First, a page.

Giovanni: Yeah, California has very unique race tracks, small, more rough, wet and they’re really only in California. So, once you get out of California, you race on half miles that are slick and more technical — with better competition, too. So, if you want to be something, you gotta get out of California.
You’ve been getting a lot of notice from racers.
Giovanni: Yeah, we’ve had a lot of good runs. We haven’t really contended for many wins but have made podiums, top fives, top tens, very consistent. We’ve qualified good on new race tracks. So, that’s the biggest thing, just getting comfortable with places you’ve never seen and very unique race tracks, very unlike California.
Dominic: It’s almost like learning how to race again.
Giovanni: Yeah, for the most part. Everywhere is just so much different, so much faster and with different competition. They race in a different way. So I think going back there has brought my game up, 100 times better than what it was when I left. Everywhere here is so small.
Dominic: I think what’s really helped him is that he didn’t race a whole lot out there (in California). He doesn’t have the habits that California drivers have. I think that’s big.
I know you must have thought about your future. What have you been thinking?
Giovanni: Yeah, I’ve gotten a couple of offers of different things in sprint car racing. Hopefully this year, or next year, I’ll get on some kind of pavement racing to hopefully go to NASCAR, if that works out, or if sprint car racing works out, whatever. Whatever I get a better opportunity in, I think I will follow. I’m really young, too, so, it’s not like crunch time to make a decision. I’m just trying to stay relaxed and make a decision that will make me the happiest and do something that I really want to do and not do it for anybody else, or any other reason. I love sprint car racing and you love whatever you do good at, so…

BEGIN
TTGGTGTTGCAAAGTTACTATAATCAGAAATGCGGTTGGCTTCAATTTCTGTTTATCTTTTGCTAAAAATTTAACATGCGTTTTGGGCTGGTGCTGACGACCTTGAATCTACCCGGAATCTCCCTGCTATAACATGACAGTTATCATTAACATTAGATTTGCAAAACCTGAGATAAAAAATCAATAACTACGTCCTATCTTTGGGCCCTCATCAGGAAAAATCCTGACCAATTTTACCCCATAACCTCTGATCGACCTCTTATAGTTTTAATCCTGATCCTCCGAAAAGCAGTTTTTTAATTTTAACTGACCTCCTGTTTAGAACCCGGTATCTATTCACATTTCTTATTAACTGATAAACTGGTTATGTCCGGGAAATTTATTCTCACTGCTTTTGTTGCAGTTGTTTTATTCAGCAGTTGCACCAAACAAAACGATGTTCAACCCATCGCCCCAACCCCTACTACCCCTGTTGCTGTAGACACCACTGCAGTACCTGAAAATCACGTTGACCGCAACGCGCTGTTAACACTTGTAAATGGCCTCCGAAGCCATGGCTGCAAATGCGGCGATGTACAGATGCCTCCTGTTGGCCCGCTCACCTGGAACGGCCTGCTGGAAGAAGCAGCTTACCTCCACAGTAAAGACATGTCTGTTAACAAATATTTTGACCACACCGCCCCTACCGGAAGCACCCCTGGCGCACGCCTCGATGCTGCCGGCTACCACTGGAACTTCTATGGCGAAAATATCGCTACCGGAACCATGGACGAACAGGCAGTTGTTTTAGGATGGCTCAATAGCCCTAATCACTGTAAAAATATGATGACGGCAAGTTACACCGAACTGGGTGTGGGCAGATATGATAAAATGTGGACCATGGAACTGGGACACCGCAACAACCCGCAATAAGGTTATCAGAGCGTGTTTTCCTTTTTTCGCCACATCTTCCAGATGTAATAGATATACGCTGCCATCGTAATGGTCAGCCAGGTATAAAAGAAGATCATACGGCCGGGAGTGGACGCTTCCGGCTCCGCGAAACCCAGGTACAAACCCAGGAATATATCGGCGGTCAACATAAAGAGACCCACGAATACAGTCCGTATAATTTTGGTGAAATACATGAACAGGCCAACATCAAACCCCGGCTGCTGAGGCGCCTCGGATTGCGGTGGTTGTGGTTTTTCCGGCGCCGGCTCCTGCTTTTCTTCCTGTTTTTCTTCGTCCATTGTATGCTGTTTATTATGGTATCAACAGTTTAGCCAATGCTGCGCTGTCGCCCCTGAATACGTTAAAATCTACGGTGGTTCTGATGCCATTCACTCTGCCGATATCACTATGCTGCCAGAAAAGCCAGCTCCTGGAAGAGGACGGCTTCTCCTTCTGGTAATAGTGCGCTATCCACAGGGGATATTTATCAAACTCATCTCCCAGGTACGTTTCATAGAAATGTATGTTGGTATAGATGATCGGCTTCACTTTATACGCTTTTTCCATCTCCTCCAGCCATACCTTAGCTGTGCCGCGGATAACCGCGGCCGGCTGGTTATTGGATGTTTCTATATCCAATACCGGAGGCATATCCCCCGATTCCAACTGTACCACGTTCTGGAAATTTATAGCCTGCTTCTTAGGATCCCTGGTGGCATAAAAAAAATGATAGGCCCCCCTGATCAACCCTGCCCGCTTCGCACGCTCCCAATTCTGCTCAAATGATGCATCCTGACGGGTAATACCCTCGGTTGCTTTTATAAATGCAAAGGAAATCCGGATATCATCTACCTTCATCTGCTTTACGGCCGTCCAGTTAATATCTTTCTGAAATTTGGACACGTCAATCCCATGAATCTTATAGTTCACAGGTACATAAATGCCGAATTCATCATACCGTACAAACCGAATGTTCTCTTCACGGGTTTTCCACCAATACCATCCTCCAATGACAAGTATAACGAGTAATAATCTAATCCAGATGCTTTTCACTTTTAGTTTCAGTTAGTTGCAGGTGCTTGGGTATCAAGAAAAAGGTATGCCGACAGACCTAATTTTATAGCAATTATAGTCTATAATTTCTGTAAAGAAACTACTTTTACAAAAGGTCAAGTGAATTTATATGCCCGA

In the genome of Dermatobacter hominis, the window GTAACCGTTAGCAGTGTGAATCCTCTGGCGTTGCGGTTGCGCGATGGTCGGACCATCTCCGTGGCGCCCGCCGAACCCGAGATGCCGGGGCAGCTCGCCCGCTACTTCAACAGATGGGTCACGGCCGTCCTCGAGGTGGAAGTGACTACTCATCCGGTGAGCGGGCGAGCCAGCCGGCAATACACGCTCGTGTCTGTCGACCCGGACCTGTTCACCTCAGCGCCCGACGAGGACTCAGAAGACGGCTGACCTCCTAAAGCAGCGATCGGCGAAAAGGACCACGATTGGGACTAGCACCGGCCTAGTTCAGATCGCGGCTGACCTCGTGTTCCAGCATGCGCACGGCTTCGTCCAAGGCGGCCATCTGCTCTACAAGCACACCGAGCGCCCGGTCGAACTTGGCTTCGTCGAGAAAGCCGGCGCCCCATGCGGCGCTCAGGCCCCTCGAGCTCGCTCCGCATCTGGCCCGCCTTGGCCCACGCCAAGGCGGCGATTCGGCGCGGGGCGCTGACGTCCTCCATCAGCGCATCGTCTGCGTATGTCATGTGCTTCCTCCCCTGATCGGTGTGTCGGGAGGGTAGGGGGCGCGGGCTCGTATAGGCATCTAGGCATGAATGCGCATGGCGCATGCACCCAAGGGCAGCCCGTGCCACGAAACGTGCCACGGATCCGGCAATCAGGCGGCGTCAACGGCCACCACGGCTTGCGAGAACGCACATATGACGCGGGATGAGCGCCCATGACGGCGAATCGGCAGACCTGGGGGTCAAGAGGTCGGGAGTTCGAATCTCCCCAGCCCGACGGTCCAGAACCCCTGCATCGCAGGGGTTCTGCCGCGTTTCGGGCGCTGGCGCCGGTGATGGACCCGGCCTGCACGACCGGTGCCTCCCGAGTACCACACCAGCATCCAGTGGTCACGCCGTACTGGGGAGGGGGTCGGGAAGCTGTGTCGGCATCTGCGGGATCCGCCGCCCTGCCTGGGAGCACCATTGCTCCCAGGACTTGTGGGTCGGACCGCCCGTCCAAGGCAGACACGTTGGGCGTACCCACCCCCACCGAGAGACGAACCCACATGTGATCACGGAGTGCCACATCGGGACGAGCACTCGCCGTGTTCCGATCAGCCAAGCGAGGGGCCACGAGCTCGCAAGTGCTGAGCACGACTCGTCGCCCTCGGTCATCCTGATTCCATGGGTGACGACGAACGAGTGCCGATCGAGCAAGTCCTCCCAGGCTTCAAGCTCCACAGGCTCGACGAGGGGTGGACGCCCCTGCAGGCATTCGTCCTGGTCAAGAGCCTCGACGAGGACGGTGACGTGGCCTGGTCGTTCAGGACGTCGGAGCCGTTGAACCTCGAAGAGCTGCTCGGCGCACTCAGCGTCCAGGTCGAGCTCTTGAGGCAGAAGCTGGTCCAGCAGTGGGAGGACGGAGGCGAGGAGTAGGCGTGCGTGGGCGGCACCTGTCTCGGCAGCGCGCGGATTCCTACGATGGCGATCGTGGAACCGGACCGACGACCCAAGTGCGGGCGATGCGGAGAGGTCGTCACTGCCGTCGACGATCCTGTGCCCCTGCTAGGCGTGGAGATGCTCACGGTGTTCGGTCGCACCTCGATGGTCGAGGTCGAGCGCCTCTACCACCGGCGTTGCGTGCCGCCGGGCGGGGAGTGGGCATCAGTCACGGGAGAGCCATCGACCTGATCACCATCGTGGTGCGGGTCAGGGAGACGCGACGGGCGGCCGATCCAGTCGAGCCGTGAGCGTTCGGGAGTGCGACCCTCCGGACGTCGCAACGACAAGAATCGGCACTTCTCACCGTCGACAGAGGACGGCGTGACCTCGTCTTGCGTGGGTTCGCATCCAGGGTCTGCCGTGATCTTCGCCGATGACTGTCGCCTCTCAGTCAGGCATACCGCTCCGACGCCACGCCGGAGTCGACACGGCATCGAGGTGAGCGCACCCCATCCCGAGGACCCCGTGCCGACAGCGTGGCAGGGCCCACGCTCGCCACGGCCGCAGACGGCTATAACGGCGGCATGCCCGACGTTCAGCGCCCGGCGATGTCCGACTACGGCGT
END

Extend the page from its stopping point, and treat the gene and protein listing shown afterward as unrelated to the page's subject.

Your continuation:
Dominic: And hopefully, if he makes it to NASCAR, he’ll just own my team and I’ll drive for him.
(To Gary) How did you get interested in racing initially?
Gary: When I was a kid I had a dirt bike and we lived on a street that was a dead end. There was a field where all the kids raced scrambles and I had a junky little Yamaha 100 and I would go out there and kick everybody’s ass. A guy followed me home one night and told my dad he owned a Yamaha shop and he would give me a bike to ride, take me to and from the races, buy my helmet, my leathers, everything, I think I was about 12 years old, and pay for everything because we didn’t have any money. And, my dad said, “No.”
I thought this was my ticket to be able to race and he said, “Who’s going to pay for the broken bones?” So I didn’t get to do it. That really, to this day, stung. I wanted to race. So my older brother Mike had a sand dragster and my dad kinda got interested in that and we used to work on it at my mom’s house and when I was 16, I got to drive it on my birthday. In my first race, I was runner-up and that’s when I became a driver and that’s kinda how ended up doing the drag race thing.